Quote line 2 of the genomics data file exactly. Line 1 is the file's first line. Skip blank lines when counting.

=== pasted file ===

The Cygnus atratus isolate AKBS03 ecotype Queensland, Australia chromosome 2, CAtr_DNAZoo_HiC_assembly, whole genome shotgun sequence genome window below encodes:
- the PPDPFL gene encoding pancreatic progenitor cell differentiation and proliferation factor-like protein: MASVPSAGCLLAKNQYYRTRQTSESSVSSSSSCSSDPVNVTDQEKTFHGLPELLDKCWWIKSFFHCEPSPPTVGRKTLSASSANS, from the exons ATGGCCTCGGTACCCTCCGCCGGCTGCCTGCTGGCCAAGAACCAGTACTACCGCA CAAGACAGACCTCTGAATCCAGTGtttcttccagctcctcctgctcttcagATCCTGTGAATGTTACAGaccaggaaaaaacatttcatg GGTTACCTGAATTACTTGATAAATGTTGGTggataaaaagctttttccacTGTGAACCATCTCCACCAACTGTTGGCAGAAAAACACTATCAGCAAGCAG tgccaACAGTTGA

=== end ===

- the PPDPFL gene encoding pancreatic progenitor cell differentiation and proliferation factor-like protein: MASVPSAGCLLAKNQYYRTRQTSESSVSSSSSCSSDPVNVTDQEKTFHGLPELLDKCWWIKSFFHCEPSPPTVGRKTLSASSANS, from the exons ATGGCCTCGGTACCCTCCGCCGGCTGCCTGCTGGCCAAGAACCAGTACTACCGCA CAAGACAGACCTCTGAATCCAGTGtttcttccagctcctcctgctcttcagATCCTGTGAATGTTACAGaccaggaaaaaacatttcatg GGTTACCTGAATTACTTGATAAATGTTGGTggataaaaagctttttccacTGTGAACCATCTCCACCAACTGTTGGCAGAAAAACACTATCAGCAAGCAG tgccaACAGTTGA